Classifying Vitreomacular Disease

Vaidehi S. Dedania, MD; Sophie J. Bakri, MD


June 30, 2014

Classification System Summary

Vitreomacular Adhesion

VMA has the characteristic finding of perifoveal vitreous detachment on OCT and is defined by elevation of the cortical vitreous above the retina with persistent vitreous attachment within a 3-mm radius of the fovea in the absence of changes in the contour of the retina. Spontaneous, asymptomatic separation of the vitreous can occur with time.

VMA may be subclassified by size -- focal or broad -- and by the presence or absence of concurrent macular abnormalities, including age-related macular degeneration, retinal vein occlusion, or diabetic macular edema.

Vitreomacular Traction

VMT features excessive traction of the vitreous on the macula, resulting in anatomic changes in the contour of the foveal surface, including intraretinal pseudocyst formation and/or elevation of the fovea from the retinal pigment epithelium (RPE) without full-thickness defects in the retinal layers. OCT findings must include detectable anatomic changes with perifoveal posterior vitreous detachment and macular attachment of the vitreous cortex within a 3-mm radius of the fovea.

Similar to VMA, VMT can be subclassified by size and by the presence or absence of concurrent macular abnormalities.

Macular Holes

Full-thickness macular hole (FTMH) is characterized by an anatomic defect in the fovea with interruption of all neural retinal layers, ILM to RPE, with or without vitreous attachments to the edge of the hole.

FTMH can be subclassified by size -- OCT-based measurement of the minimum width of the hole in the midretina and the presence or absence of vitreous attachment to the edges of the hole. Classification of FTMH is imperative for determination of treatment modality as well as for prognosis. Small FTMHs, ≤ 250 μm, have a high rate of closure with vitrectomy and are most responsive to pharmacologic vitreolysis. Medium FTMHs, 200-400 μm, have a high rate of closure with complete removal of residual hyaloid, but they have a lower rate of closure with pharmacologic therapy than small FTMHs. Finally, large FTMHs, > 400 μm, comprise approximately one half of all FTMHs, and they have a lower rate of closure with both vitrectomy with ILM peel and pharmacologic therapy.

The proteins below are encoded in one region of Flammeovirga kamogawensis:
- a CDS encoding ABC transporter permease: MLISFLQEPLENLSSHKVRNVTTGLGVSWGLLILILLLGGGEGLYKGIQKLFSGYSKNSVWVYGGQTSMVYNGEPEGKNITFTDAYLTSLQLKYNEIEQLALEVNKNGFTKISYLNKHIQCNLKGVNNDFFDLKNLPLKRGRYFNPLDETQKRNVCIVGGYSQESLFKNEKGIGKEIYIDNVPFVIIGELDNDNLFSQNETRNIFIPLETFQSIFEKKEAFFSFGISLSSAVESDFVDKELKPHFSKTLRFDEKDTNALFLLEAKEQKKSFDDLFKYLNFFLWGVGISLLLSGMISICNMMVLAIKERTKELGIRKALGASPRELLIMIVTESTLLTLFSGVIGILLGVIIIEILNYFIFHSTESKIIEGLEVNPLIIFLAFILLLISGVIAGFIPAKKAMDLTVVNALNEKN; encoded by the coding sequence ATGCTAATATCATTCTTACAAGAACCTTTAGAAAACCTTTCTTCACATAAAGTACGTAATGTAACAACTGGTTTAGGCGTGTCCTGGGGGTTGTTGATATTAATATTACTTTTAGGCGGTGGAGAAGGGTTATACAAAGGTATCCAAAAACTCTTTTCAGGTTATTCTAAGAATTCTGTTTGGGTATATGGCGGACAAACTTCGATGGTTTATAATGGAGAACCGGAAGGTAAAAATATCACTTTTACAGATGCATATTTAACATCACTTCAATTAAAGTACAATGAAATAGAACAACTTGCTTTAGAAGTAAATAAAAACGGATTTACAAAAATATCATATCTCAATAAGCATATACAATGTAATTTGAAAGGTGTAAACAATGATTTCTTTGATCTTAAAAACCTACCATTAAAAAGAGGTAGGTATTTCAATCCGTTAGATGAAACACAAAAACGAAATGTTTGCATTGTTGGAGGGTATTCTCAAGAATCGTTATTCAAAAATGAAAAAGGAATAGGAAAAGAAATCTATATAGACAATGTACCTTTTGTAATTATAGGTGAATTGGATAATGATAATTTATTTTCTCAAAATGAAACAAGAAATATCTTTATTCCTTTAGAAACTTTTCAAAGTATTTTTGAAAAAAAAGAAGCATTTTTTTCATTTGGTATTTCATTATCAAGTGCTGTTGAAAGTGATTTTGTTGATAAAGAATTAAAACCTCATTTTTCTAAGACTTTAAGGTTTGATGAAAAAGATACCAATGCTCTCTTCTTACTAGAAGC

Primary FTMHs result from vitreous traction on the fovea, whereas secondary FTMHs result from other pathologic features without pre-existing or concurrent VMT.

Impending macular holes feature an FTMH in one eye with OCT evidence of VMA or VMT in the fellow eye. OCT-based features of a lamellar macular hole include irregular foveal contour, defect in the inner retina with intraretinal splitting (schisis), and an intact photoreceptor layer. Macular pseudohole characteristics on OCT include invaginated or heaped foveal edges, concomitant epiretinal membrane with central opening, and steep macular contour in the central fovea with near-normal central foveal thickness in the absence of loss of retinal tissue.


Anatomic classification of VMI diseases is clinically applicable for the development of treatment strategies and also in the prediction of therapeutic outcomes. With the emergence of pharmacologic therapies for VMI diseases, this classification system will enable standardization in clinical trials and other studies. The IVTS classification system for VMA, VMT, and macular holes provides a standardized, objective means to classify changes at the VMI.



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